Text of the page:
North American millennials born into ultra-wealthy families want to do good, are more financially conservative than their parents’ generation and more focused on wealth preservation, and consider assistance with wealth transfer the most important guidance their advisors can provide, according to a new study.
OppenheimerFunds and Campden Research surveyed 32 millennials whose family’s net worth was between $25 million and $1 billion, and whose individual net worth ranged from less than $25 million to $500 million. Half the respondents were female, 42% male and 8% unidentified.
Millennials in the study viewed their wealth as a means to advance favored causes that reflected their values. Ninety-six percent reported that they were involved in philanthropy — in part, the study suggested, because of their families’ existing charitable activities.
Seventy percent expressed interest in social and responsible investing, and 64% in impact investing. Many saw their commitment to these strategies as an extension of values their families had imparted, the study said.
Only 9% considered the “feel-good factor” as very important in assessing impact and values-based investment practices. The vast majority of respondents said results were important.
They looked for sustainable, long-term returns, and expected accountability from the managers of their assets.
Fifty-eight percent cited education as their main interest, 39% named environment, another 39% said water and 30% cited gender equality.
Millennials and Their Families
The study found ultra-high-net-worth millennials who came of age during the financial crisis more financially conservative and risk averse than Gen Xers and boomers.
They evinced deep attachment to their families, especially their parents.
Eighty-eight percent said preservation of the family’s wealth was important or very important, and 89% emphasized growing that wealth. Ninety-four percent considered stewardship of the family’s legacy important.
In another finding that reflected millennials’ focus on preserving both family wealth and its legacy, 75% of respondents — with and without children — said they planned to allocate half or more to the inheritance that would be left for the next generation.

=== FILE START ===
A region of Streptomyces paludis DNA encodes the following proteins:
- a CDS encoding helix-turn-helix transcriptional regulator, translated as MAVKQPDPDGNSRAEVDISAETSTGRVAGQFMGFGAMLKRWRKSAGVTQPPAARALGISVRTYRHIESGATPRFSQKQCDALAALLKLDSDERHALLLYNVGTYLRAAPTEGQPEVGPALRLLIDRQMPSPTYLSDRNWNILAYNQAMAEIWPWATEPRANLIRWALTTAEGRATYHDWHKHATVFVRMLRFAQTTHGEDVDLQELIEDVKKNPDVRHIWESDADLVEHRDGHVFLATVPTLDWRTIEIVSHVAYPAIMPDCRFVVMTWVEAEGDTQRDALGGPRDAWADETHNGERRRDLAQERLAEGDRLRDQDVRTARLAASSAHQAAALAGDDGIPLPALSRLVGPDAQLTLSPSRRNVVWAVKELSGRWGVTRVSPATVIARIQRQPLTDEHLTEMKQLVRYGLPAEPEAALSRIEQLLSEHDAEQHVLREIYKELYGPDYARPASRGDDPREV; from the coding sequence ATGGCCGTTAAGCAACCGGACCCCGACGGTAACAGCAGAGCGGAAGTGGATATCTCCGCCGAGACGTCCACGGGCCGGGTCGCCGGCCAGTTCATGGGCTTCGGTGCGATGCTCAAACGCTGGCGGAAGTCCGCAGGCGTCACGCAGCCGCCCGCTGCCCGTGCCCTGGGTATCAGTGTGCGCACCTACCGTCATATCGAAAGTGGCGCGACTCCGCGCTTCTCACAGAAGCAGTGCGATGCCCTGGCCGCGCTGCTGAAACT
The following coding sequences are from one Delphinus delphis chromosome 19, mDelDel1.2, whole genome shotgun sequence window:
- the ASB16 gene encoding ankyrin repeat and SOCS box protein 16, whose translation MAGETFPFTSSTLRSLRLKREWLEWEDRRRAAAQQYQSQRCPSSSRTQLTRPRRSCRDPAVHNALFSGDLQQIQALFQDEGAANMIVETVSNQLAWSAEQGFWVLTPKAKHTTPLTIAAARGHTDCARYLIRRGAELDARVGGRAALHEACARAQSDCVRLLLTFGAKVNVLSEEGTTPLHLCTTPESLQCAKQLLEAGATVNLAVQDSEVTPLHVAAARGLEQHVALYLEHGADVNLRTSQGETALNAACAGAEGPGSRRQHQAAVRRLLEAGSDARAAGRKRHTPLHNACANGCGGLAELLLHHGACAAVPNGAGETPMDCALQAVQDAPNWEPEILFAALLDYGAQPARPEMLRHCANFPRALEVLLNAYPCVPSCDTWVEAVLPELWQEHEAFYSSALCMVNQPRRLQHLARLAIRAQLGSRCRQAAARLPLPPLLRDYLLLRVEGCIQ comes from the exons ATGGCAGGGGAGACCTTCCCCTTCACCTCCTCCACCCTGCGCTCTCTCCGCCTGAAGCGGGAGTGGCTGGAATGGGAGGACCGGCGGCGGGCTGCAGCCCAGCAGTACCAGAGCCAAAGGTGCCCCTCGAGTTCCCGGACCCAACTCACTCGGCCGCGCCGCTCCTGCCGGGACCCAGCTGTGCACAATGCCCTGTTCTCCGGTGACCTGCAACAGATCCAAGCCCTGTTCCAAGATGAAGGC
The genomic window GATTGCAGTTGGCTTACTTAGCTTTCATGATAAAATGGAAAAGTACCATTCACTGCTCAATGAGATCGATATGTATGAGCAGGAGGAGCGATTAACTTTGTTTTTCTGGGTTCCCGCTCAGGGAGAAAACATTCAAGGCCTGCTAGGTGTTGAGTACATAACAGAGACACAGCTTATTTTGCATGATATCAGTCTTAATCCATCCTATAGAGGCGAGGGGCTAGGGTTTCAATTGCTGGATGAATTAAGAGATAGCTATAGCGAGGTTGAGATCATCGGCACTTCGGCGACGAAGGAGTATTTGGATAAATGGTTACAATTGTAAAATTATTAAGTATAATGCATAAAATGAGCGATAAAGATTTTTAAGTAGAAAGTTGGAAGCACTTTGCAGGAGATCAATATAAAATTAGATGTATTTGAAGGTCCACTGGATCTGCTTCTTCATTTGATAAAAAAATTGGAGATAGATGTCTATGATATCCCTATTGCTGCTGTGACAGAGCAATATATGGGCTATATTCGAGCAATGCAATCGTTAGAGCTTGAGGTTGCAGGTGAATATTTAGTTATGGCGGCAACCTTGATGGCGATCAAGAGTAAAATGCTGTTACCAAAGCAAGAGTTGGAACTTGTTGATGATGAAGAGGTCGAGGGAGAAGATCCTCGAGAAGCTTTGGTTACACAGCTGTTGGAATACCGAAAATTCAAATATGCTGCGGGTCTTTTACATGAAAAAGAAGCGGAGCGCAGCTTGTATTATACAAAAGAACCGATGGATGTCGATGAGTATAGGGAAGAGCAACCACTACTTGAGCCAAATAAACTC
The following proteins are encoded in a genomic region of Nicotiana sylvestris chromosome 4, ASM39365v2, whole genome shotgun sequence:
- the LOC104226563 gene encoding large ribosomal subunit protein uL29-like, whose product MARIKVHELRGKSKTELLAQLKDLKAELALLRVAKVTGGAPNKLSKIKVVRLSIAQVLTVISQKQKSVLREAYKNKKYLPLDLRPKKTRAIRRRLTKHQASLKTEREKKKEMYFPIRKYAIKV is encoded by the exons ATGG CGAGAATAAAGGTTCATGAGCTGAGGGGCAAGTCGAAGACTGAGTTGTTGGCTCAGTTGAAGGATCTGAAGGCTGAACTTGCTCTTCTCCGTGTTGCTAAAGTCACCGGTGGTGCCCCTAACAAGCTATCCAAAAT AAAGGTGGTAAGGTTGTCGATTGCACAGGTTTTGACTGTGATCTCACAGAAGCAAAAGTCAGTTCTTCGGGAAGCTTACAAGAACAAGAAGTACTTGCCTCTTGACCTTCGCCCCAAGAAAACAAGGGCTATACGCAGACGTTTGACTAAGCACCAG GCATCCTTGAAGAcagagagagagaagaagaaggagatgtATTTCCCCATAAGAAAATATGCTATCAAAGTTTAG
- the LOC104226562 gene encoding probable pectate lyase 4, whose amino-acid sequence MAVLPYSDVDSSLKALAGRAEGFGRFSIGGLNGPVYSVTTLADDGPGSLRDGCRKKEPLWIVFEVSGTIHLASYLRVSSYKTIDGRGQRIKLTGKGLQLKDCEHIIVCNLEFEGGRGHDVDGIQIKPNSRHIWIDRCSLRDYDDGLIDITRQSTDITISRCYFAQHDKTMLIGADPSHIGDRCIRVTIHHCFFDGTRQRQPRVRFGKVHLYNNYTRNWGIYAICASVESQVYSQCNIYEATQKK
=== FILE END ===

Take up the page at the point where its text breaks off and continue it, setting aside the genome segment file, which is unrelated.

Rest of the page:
The study identified a disconnect between current family portfolio allocations and “ideal” ones that would devote more resources to values-based investing strategies and opportunities.
Forty-five percent of millennials said their family portfolio had no such considerations, and 80% wished that at least some of the portfolio had them.
In terms of decision making, 59% of respondents said they served on their family’s wealth management board or committee, and an equal percentage said they had a decision-making role for family charitable activities.
Thirty-one percent reported that they made decisions about impact investing for the family. But only 18% said they made strategic decisions on the overall management of the family’s wealth.
Millennials in the study generally welcomed the advice and knowledge of wealth managers and financial advisors. This was especially the case for advisors who had a personal relationship with the individual millennial and understood his or her specific goals beyond their families’ broader objectives.
Respondents identified the following as their primary advisors:
- Family office executive: 25%
- Private banker: 13%
- Independent consultant: 13%
- Trust manager: 6%
- A family business executive: 6%
A quarter of respondents said “other.” Asked to elaborate, they named either their parents or another family member as their primary advisor.
Ninety percent of millennials in the study said guidance with wealth transfer was the most important service they sought from their advisors.
Eighty-five percent said finding and vetting direct investment opportunities was most important, and 88% wanted aggregated reporting of accounting, tax and estate information.
Less important were concierge services and estate management, identification of philanthropic opportunities and online/mobile access.
Millennials in the survey generally gave high marks to their primary wealth advisors for understanding, articulating and implementing family priorities, philanthropy, SRI and impact investing.
However, the study also identified areas that respondents thought needed improvement. The survey found a wide gap between a rating of “good” and one of “excellent” on several issues:
- Impact investing: 67% good vs. 8% excellent
- SRI: 50% good vs. 17% excellent
- Environmental, social and governance: 50% good vs. 8% excellent
- Philanthropy: 55% good vs. 18% excellent
Moreover, in evaluating their advisors’ ability to deliver strategies for resolving family conflicts, 55% of millennials rated their advisors as only fair or below.
— Check out For the Wealthy, It’s Hard to Find Good Help on ThinkAdvisor.